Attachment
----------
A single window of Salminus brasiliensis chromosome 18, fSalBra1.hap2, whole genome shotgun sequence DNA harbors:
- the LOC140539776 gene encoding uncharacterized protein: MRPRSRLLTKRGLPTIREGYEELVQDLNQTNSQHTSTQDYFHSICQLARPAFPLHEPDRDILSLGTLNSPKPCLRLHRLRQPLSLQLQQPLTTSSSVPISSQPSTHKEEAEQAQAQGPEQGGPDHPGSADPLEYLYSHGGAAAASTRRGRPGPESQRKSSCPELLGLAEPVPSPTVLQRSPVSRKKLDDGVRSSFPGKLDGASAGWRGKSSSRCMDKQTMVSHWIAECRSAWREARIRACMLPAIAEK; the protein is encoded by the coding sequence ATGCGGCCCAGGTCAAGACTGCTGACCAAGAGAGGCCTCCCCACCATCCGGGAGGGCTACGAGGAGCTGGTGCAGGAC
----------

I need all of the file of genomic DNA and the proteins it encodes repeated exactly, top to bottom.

A single window of Salminus brasiliensis chromosome 18, fSalBra1.hap2, whole genome shotgun sequence DNA harbors:
- the LOC140539776 gene encoding uncharacterized protein: MRPRSRLLTKRGLPTIREGYEELVQDLNQTNSQHTSTQDYFHSICQLARPAFPLHEPDRDILSLGTLNSPKPCLRLHRLRQPLSLQLQQPLTTSSSVPISSQPSTHKEEAEQAQAQGPEQGGPDHPGSADPLEYLYSHGGAAAASTRRGRPGPESQRKSSCPELLGLAEPVPSPTVLQRSPVSRKKLDDGVRSSFPGKLDGASAGWRGKSSSRCMDKQTMVSHWIAECRSAWREARIRACMLPAIAEK; the protein is encoded by the coding sequence ATGCGGCCCAGGTCAAGACTGCTGACCAAGAGAGGCCTCCCCACCATCCGGGAGGGCTACGAGGAGCTGGTGCAGGAC